I’ve always been intrigued by the saints–especially those from the USA. And having struggled through a fairly-tedious biography of St. Elizabeth Ann Seton in the past, I welcomed the opportunity to read an advance copy of a new bio by Joan Barthel. Titled American Saint: The Life of Elizabeth Seton, this book reads more like historical fiction than a biography.
The material for this book was gathered from primary sources: letters by the saint herself. For me, that was the most fascinating thing about this book. I was left wanting to read more of her letters, which were heavily quoted in the book. Through her letters, we are given an account of her journey of faith, her struggle to survive after her husband’s death, and some of the minutiae of parenting, running a household, teaching a school and leading a new religious community.
I was not aware of the extent to which Catholics were persecuted in post-Revolutionary America, and the author of this book gives a thorough treatment of the anti-Catholic social climate of Seton’s time.
This book is, however, not without its own bias. I did not expect that a biography would be so overtly flavored by the author’s political agenda, but the introduction of the book mentions nothing of its subject until the last sentence of a 3-page defense of the Leadership Conference of Women Religious. I’d have preferred a more-objective treatment of Seton’s life, rather than the editorializing about women’s roles and aspirations that was intermingled with the story. I am not convinced that Seton spoke, thought or acted as she did as part of any feminist agenda, but simply because she was trying to be the best wife, mother, teacher, leader and Catholic she could be.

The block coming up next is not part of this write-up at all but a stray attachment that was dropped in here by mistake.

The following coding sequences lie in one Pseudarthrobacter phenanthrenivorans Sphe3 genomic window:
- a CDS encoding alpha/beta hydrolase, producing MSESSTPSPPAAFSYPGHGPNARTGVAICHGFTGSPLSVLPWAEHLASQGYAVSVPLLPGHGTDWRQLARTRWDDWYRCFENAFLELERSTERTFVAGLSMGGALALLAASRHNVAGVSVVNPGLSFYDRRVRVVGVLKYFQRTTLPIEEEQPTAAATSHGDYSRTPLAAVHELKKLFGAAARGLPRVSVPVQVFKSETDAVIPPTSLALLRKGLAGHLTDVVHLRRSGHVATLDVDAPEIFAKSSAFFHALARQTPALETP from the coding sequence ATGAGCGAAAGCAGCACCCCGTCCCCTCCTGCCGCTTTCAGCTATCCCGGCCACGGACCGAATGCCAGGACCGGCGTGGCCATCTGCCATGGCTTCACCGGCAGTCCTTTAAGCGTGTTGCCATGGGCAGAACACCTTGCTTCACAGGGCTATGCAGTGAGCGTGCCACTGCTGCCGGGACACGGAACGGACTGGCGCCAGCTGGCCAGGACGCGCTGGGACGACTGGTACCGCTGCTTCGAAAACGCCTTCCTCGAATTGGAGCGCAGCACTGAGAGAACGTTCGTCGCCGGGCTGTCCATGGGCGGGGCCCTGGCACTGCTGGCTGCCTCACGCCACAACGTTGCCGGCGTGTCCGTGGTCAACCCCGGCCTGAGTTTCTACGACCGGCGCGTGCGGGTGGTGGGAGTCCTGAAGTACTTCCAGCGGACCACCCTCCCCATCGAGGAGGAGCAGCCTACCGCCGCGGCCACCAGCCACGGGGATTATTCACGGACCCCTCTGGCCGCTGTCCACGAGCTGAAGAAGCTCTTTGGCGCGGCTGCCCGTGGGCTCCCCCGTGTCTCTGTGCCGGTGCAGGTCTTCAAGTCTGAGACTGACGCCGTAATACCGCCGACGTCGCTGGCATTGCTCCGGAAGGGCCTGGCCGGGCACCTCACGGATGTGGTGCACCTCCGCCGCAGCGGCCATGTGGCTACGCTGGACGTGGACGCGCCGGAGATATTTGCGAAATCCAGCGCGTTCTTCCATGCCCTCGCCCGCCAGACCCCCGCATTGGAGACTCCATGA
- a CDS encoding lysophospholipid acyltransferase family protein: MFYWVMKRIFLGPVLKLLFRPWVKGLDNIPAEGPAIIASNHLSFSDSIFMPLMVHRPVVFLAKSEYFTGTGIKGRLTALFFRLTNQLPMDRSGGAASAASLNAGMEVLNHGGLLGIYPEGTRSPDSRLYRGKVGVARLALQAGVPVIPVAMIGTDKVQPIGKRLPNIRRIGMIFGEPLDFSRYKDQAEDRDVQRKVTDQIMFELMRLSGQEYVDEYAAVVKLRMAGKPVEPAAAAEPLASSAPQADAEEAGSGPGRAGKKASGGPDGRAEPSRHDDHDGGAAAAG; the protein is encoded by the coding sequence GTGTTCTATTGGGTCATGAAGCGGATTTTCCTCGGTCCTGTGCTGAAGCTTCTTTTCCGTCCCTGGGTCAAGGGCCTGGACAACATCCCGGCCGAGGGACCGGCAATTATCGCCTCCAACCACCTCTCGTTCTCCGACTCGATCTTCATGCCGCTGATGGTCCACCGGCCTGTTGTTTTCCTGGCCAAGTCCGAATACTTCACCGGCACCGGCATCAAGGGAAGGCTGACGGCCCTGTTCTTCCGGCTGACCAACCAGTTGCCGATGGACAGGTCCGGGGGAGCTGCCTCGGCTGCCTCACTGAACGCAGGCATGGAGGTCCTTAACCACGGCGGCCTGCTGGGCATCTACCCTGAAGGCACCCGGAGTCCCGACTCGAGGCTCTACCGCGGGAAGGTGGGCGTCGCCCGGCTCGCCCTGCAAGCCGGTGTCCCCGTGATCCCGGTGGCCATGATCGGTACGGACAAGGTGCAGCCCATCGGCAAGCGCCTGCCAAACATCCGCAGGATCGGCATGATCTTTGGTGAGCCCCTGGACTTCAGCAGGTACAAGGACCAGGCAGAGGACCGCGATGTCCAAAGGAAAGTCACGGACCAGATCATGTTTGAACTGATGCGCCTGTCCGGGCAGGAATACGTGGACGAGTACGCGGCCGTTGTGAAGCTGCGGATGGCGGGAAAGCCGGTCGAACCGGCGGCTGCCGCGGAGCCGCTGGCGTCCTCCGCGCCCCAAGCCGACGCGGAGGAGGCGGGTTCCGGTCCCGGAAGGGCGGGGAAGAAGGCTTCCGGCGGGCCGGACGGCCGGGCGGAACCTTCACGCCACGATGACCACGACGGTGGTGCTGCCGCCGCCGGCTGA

I received an advance copy of this book from the publisher, and no other compensation, for my honest opinion presented in this review.
4 thoughts on “Book Review: American Saint”
Bummer about the ideologizing! I, too, would like to read about her life.
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I totally agree about the bias! And Amen to this — “I am not convinced that Seton spoke, thought or acted as she did as part of any feminist agenda, but simply because she was trying to be the best wife, mother, teacher, leader and Catholic she could be.” I reviewed the book, too, and looked around for an alternative, recent biography from a Catholic publisher. Believe it or not, I couldn’t find one!
I agree with your comment about the author’s editorializing. I hate it whenever an author does this. And, although I haven’t read this book yet, I agree that Elizabeth Seton had no feminist agenda.